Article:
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Introduction — March 12, 2018

Forensic investigations at the scene of the crime in Salisbury, Wiltshire. Click to enlarge

Relations between Russia and Britain are at their lowest point in decades after the attempted poisoning of Russian defector Sergei Skripal and his daughter.
The “evidence” linking Russia with the poisoning rest on a class of chemical agents called Novichoks, traces of which were found at the restaurant where they last ate in Salisbury. Military grade nerve agents developed by the Soviet Union in the 1970s and 80s, Novichoks are virtually undetectable and capable of penetrating NATO protective gear.
British Foreign Secretary Boris Johnson has demanded an explanation from the Russian ambassador as to why traces of the nerve agent were found in Salisbury; warning that if the ambassador is unable to provide a “credible response” further measures against Russia will be considered.
This may result in sanctions or trade embargoes. However, it needs to emphasised that absolutely no evidence showing that Putin approved the poisoning has been revealed. Or indeed that Russian intelligence was even involved.
All claims of Russian involvement hinge on the use of Novichok.
Moreover, the poisoning could just as easily have been the work of a renegade faction within Russian intelligence, who sought to take revenge on a traitor. Or, and the corporate media avoid speculating about this, the nerve agent could have been manufactured by the British themselves.
After all, how is the layman to know whether a chemical warfare agent has been concocted in a British or Russian chemical warfare lab? The formulas for the various Novichok agents are not an exclusively Russian secret. The U.S. and the UK also know how to make them. We have to rely on the word of “experts” as to their origin.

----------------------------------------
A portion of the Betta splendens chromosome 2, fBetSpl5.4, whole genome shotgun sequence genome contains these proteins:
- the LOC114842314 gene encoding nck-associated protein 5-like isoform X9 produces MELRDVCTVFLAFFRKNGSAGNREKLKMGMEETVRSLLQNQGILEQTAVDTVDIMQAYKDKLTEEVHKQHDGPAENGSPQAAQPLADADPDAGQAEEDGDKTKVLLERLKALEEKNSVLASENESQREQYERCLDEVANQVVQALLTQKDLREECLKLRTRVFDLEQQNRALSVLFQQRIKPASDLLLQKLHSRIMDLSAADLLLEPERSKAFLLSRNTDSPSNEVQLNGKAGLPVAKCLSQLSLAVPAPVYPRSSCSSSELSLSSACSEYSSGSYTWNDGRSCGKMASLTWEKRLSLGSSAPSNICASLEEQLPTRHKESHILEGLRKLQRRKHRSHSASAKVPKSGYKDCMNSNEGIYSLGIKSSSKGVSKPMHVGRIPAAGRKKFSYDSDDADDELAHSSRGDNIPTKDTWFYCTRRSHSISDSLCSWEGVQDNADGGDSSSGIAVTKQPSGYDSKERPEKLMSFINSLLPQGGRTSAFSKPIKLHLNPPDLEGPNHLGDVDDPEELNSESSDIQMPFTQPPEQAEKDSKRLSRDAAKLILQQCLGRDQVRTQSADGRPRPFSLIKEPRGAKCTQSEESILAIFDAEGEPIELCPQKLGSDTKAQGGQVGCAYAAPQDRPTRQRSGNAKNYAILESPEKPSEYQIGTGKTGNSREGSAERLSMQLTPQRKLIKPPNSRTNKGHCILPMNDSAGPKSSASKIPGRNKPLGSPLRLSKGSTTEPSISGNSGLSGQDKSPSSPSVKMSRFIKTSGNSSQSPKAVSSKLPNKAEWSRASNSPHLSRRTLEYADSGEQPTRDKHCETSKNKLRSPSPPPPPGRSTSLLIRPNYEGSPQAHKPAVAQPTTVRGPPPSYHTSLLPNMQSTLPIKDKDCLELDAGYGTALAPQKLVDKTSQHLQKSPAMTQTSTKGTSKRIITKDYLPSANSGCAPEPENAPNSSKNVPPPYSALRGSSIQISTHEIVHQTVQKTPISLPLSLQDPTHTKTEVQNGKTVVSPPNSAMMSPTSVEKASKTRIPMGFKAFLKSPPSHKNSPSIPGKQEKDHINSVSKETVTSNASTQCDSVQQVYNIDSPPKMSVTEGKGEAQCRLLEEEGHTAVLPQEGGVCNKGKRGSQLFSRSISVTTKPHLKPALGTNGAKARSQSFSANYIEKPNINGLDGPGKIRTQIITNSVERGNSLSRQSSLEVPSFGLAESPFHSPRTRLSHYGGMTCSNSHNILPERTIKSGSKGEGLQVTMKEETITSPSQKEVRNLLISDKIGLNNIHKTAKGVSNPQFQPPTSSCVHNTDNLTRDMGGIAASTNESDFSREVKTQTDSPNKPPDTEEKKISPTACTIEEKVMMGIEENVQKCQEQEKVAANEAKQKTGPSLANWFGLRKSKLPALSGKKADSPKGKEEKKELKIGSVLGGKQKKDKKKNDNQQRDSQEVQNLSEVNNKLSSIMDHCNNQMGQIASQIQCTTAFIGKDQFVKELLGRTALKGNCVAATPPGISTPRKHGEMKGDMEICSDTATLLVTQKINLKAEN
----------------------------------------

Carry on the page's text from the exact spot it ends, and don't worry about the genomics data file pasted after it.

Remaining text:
In this regard it maybe no coincidence that Britain’s main chemical warfare laboratory is conveniently situated a few miles from the site of the poisoning in Salisbury at Porton Down.
maypowellMoreover, if this was a false flag conducted by British intelligence it provides Theresa May with ample justification for intensifying what is rapidly developing into a new Cold War with Russia.
Accusations of Russia’s involvement in this episode echo earlier claims about Saddam’s WMD. Such claims paved the way for the invasion of Iraq, where it was discovered that Saddam didn’t have any WMD after all. By which time, of course, it was too late; the disinformation had had the desired effect and the invasion and a bloody occupation were already underway.
The West cannot afford to repeat the same charade with Russia. If it does the consequences will be infinitely more serious.
Russia has responded by calling the British claims a “circus show” and a “fairy tale”. Nonetheless, Britain seems intent on some sort of confrontation with Russia and unless it is careful, America could find itself dragged in alongside. Ed.

Russia highly likely to be behind poisoning of spy, says Theresa May